Taiji Kase: A Memory

By David Johnston

On Saturday night in April, 1965, I witnessed the most impressive demonstration of karate I’ve ever seen. And it couldn’t have been less specatacular.

It took place at the lower end of the strand, in London. A group of us, seven or eight I think, had earlier met with a quartet of young but already legendary senseis, taken them to a pub, and then a Chinese restaurant. They were Kanazawa, Enoeda and Shirai – all ex-All – Japan Champions, and 5th dan – and Taiji Kase, 6th dan. We were mostly beginners, and had been awaiting the arrival of these super-men for months, our excitement building as Vernon Bell, our first instructor, fed us stories of techniques too fast for the eye to see and uniforms that snapped like rifle shots. Of course, we were proud to be in their company – after all, we were karate-ka too! – and as we strolled around Soho, Kanazawa had to warn us not to swagger. “Walk naturally” he said gently.

After dinner, of course, another pub. Then, as we drifted South from Soho, we split into smaller groups, which casually formed and reformed throughout the evening, I remember passing the National Gallery with Shirai, who asked in excellent English about the French Impressionist collection there. I was naively impressed that he was so well-informed. Continuing across Trafalgar Square, we reached the Strand and that’s where I found myself alone with Kase.

The streets had been getting crowded. I realized that it was after 11:00pm – closing time (in those days British life revolved around the rituals of Opening and Closing times) – and the patrons of many pubs were spilling out through the open doors, along with the mingled sounds from many jukeboxes. I do remember after all these years that the Stones’ song “Satisfaction” – ‘I can’t get no girl reaction…’ – came through loud and clear at one point. Sensei was relaxed and smiling, talking about his family, which he said he missed. In his dark suit, white shirt and maroon tie he looked like just another Japanese businessman, comfortably rounded, not obviously athletic. But then I saw his face change.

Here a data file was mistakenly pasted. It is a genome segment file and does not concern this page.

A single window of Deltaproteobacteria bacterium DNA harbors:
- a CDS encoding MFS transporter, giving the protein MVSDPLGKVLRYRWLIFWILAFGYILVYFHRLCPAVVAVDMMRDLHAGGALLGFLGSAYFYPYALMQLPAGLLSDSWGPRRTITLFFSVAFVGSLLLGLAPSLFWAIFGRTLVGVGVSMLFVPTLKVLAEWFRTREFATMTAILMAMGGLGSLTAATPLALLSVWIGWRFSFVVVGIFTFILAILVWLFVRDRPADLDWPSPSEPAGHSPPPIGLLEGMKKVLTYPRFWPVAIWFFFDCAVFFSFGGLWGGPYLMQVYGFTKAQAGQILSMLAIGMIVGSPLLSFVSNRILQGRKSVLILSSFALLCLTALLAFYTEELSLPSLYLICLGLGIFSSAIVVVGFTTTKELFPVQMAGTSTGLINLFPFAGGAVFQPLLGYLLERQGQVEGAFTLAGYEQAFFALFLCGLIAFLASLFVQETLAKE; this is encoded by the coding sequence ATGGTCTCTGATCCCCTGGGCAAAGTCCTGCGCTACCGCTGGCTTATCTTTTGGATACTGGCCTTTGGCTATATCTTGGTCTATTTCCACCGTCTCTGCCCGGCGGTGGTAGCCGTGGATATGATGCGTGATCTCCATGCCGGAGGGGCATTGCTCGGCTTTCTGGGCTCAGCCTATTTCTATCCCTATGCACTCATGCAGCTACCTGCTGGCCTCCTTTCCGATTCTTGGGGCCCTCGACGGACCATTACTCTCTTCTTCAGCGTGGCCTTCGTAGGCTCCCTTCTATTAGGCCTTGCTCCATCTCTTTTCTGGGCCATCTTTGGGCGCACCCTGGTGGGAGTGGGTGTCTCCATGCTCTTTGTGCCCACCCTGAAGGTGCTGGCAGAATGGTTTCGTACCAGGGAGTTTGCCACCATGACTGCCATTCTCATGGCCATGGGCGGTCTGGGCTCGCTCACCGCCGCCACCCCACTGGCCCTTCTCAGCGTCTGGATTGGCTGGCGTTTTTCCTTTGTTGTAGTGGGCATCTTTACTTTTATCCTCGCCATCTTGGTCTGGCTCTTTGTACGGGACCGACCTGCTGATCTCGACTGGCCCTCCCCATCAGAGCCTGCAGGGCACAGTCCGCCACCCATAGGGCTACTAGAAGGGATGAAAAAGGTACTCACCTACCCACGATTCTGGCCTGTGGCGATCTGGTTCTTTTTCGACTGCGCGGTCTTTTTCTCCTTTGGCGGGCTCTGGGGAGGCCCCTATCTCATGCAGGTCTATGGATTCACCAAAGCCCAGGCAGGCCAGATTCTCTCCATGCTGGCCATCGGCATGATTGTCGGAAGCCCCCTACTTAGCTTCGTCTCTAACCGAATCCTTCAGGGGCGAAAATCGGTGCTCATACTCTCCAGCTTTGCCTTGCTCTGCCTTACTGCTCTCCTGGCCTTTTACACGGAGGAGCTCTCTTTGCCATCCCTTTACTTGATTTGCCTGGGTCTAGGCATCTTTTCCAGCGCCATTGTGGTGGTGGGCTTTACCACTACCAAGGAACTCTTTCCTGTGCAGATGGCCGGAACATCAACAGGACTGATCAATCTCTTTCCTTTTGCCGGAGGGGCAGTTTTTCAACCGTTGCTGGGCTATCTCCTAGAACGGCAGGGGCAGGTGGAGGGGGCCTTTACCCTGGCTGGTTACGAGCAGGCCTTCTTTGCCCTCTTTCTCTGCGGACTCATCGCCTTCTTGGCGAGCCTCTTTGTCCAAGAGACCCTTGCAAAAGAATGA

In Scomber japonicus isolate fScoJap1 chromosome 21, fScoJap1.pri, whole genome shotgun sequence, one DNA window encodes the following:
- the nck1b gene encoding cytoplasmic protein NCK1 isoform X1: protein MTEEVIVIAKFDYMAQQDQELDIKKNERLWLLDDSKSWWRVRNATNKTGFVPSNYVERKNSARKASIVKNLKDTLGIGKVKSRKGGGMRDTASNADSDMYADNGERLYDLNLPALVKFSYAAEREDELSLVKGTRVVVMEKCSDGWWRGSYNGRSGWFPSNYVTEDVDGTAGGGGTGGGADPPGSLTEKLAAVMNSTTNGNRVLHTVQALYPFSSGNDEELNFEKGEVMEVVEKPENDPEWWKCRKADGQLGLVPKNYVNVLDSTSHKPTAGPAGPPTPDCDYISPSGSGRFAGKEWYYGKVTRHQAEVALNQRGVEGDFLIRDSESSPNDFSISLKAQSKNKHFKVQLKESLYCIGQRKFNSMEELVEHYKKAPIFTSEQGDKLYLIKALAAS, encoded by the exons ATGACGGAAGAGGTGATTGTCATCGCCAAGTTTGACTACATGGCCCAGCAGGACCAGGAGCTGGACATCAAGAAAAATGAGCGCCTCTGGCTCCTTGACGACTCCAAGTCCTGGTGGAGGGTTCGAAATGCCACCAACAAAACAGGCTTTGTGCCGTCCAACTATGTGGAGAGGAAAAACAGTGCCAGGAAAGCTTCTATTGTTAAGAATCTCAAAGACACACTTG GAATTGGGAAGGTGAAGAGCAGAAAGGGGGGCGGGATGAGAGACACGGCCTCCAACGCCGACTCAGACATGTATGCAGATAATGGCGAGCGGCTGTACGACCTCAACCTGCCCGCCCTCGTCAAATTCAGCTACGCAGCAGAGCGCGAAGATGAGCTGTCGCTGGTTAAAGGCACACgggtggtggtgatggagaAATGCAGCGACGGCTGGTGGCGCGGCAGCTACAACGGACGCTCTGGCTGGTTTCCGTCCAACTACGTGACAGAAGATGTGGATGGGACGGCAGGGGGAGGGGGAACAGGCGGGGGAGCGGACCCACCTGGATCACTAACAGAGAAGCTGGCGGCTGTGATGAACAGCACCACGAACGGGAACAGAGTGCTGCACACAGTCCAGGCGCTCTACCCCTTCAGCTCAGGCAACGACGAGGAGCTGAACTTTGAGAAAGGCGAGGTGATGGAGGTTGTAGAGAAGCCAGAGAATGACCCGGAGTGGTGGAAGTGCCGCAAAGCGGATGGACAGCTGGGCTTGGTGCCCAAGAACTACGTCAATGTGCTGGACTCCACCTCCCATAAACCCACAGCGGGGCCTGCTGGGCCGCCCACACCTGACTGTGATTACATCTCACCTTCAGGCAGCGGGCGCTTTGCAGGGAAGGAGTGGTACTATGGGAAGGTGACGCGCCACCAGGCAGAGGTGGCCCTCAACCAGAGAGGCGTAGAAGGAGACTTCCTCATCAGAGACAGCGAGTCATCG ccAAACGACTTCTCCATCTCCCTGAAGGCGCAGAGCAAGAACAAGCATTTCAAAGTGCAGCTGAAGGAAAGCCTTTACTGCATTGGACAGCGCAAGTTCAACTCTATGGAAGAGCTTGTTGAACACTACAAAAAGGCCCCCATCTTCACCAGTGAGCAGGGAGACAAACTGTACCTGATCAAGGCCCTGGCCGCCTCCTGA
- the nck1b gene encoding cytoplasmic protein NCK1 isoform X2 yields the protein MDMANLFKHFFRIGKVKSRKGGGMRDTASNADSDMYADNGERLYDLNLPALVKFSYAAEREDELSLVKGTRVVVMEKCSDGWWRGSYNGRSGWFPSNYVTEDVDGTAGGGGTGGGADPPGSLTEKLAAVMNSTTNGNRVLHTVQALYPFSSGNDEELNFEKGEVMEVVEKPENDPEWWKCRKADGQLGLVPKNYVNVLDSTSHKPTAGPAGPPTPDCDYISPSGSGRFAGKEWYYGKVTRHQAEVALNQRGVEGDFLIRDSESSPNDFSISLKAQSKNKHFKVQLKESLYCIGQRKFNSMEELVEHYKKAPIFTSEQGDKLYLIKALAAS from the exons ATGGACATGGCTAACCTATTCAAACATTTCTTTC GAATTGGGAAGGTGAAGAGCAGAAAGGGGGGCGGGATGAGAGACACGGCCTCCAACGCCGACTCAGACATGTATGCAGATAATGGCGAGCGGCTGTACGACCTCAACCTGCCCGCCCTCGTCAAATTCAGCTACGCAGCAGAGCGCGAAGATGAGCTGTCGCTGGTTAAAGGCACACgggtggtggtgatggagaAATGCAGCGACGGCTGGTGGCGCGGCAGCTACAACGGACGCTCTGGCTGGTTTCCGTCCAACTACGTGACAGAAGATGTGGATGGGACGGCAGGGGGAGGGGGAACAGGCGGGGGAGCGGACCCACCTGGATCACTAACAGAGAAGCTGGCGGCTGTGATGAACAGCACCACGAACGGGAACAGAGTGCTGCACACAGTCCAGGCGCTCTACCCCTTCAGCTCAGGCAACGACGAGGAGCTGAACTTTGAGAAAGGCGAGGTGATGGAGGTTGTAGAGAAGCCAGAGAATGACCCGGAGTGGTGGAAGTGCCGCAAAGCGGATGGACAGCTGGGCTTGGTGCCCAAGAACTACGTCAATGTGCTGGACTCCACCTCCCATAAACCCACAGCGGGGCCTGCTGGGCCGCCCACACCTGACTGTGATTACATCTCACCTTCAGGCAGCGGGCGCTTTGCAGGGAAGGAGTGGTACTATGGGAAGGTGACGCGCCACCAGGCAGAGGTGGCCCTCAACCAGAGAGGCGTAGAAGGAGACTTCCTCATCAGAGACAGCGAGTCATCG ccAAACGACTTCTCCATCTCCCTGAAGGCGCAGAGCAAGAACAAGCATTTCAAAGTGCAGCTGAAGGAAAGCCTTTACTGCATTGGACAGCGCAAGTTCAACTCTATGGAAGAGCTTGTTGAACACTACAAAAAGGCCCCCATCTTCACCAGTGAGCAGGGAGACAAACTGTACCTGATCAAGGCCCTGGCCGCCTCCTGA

A bunch of Irishmen had been shouting at us, unintelligibly but obviously aggressively. I guess that they had something against the Japanese, as many did in those days. At first, Sensei ignored them, continuing to walk and to smile; I, meanwhile, was getting quite excited. These drunken fools were messing with perhaps the most dangerous man currently in Europe. (These were the heady days of early ‘007’ and my imagination was no doubt colored by having seen ‘Dr. No’ quite recently). Boy, was I going to see some action!

Then it was over. It had become impossible for us to walk further because they were now blocking our path. And, as I looked at Sensei, his face, which had been glowing with affability, turned into something like stone. He turned his head slowly, eyes sweeping across each of their faces in turn but not stopping. And they were gone, not running but walking away very, very quickly.

Sensei blinked and his face became as it was. He simply picked up the conversation where he’d left off. He seemed disinclined to talk about what just happened, and I didn’t ask.


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